Educator Tips

Finding common ground in a divided society

Leading in times of radical change

By Katrina Nash Published on

Led by Maria G. Ott, the Irving R. Melbo Chair, the 2nd Annual Irving R. and Virginia A. Melbo Chair Lecture revolved around the theme of “Leading in Times of Radical Change: Finding Common Ground.” Panelists Lesley Bruinton, Vivian Ekchian EdD ’19, Stephen Nichols, Dean Pedro A. Noguera, and host Eric Olsen, shared insights on how education leaders are working to restore civil discourse and model respect in response to a divided society.

Dean Noguera began by addressing the prevalent issue of political polarization that has infiltrated schools across the country. This polarization is driving talented educators and leaders away from the profession, which is a cause for concern. It is particularly troubling because the COVID-19 pandemic has already taken a toll on learning, exacerbating gaps and disparities. These challenges are further compounded when education leaders are distracted by political controversies and attacks.

Dean Noguera emphasized “During periods of turbulence, it’s crucial to stay guided by your north star. Education is the key to our nation’s future, and without capable leaders, our schools will struggle to meet the challenges of this moment.”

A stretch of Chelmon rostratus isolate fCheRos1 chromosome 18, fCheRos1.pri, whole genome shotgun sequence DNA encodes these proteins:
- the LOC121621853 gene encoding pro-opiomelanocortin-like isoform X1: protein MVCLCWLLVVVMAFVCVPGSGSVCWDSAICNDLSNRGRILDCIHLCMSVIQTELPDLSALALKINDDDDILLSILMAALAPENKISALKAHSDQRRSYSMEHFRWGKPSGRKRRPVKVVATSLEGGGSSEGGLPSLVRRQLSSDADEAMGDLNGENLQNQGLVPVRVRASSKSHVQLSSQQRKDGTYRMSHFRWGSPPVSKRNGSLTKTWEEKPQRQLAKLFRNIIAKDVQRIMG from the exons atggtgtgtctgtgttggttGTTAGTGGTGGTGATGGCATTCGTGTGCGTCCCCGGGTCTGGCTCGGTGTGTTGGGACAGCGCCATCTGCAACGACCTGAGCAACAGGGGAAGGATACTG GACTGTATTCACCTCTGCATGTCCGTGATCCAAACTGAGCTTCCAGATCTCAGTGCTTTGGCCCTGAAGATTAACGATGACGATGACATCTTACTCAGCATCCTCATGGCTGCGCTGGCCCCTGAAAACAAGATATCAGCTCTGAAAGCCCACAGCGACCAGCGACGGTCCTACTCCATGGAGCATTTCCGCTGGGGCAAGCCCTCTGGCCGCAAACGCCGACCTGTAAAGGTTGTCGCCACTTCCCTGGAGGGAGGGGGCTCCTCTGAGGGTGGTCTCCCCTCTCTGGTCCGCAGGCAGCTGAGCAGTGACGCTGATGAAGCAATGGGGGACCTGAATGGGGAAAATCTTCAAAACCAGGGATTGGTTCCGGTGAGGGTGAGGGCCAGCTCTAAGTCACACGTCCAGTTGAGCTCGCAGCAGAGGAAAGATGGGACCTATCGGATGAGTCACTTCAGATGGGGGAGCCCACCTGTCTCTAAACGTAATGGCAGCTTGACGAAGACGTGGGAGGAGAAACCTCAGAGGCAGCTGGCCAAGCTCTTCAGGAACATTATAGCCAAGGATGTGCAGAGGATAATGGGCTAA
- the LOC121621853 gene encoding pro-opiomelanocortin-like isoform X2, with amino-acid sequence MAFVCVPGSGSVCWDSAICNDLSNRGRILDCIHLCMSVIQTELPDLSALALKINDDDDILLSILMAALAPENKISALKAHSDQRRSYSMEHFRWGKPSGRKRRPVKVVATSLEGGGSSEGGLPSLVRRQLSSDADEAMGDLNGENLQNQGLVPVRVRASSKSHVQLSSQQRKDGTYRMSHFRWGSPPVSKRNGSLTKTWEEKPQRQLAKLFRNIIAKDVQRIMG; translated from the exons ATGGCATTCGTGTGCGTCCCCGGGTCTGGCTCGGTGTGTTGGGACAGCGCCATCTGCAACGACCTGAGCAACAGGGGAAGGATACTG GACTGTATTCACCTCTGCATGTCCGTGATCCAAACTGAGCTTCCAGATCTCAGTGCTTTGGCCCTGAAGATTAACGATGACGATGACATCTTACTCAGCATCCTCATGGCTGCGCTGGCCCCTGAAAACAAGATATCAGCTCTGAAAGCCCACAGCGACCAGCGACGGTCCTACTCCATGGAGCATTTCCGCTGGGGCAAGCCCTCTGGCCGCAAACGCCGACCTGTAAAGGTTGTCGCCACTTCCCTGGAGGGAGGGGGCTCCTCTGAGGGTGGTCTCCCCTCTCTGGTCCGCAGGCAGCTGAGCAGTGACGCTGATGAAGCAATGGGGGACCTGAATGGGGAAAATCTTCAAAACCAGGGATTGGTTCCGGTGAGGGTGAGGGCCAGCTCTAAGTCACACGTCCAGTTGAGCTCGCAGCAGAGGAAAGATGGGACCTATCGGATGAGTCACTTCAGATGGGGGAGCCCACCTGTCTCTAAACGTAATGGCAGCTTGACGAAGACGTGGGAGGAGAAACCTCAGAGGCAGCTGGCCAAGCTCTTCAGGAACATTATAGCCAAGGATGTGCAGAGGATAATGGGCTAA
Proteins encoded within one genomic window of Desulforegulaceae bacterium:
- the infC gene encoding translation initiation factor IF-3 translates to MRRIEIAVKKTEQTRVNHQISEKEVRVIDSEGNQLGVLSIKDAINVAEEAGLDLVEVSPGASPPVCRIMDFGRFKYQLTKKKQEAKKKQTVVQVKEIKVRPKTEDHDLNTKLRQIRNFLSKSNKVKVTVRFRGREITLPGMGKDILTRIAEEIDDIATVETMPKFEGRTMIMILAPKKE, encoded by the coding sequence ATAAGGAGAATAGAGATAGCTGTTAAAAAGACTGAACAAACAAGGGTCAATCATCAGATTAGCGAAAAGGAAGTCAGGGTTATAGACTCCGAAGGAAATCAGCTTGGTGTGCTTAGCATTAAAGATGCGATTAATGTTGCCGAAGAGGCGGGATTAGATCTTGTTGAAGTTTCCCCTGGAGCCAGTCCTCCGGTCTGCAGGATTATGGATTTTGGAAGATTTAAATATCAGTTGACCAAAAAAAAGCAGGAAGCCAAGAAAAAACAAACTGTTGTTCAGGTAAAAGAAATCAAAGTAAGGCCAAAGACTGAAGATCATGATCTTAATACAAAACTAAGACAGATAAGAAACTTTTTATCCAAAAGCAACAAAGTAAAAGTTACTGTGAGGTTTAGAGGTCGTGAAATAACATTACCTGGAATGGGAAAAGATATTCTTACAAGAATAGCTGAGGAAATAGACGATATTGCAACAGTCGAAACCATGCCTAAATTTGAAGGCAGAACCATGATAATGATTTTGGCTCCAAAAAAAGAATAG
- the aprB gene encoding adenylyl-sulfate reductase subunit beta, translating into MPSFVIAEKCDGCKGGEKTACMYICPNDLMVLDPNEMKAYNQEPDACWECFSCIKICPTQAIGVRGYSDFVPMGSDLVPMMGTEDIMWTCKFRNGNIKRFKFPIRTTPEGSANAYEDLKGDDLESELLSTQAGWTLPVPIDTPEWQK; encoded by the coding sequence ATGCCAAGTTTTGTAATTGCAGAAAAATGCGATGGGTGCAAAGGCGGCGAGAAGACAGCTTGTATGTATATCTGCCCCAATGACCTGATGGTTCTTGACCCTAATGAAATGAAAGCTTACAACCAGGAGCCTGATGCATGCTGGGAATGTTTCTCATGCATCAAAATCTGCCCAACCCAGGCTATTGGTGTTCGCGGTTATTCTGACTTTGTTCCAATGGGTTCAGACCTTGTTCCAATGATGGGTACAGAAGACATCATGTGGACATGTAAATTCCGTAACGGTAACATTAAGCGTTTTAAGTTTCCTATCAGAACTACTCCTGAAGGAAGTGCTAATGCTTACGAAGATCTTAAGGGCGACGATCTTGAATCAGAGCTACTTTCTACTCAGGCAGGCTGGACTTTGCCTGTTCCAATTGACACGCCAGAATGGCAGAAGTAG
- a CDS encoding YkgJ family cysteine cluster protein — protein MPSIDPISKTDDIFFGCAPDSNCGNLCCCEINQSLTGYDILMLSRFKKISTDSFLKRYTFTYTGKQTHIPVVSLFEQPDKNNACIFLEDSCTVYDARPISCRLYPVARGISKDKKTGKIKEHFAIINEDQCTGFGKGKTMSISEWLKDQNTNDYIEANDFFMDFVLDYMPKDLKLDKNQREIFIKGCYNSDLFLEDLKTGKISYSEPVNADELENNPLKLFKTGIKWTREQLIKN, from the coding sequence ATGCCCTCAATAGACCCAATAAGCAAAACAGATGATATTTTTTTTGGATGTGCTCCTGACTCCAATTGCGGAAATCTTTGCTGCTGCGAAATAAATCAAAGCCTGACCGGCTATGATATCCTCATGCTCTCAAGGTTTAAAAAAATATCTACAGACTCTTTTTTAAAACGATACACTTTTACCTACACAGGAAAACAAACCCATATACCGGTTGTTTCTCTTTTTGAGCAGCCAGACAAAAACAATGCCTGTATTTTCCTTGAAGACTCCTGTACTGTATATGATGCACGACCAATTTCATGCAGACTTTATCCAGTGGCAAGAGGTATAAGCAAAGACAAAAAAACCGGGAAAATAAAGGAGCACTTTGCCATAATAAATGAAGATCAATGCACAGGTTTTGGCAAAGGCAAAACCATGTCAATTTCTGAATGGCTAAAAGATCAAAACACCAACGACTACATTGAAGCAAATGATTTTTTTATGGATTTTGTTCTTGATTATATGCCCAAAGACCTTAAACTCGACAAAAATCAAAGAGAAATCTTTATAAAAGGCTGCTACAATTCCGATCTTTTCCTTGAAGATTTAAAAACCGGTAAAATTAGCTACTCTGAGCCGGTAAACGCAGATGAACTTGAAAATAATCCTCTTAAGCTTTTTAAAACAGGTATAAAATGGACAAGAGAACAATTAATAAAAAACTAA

Trust within the classroom is built on mutual respect, which is closely intertwined with creating a culture of safety and well-being. In today’s divided communities, it’s imperative to refocus on the needs of children and teachers, emphasizing the importance of fostering a loving and caring environment within the classroom. Ekchian emphasized the significance of working with employees and parents who serve as positive role models. She highlighted, “We need to equip students with the skills and competencies necessary to engage in meaningful conversations.”

Dean Noguera urged contemplation on how to create space for dialogue, “If students only get one perspective while learning, what happens when they go out into the real world and encounter people who disagree?” Leading with core values fosters peaceful dialogue and ensures that decisions are made with the best interest of students and the community in mind. Lesley underscored that “respect needs to be woven throughout the school district’s mission statement, strategic plan and values. The leader needs to harken the team back to those statements and remind everyone what the belief is.”

Maria concluded the evening by quoting Irving R. Melbo: “Our goal is to develop standards to which others will aspire in the field of education; the future is a world limited only by ourselves.”

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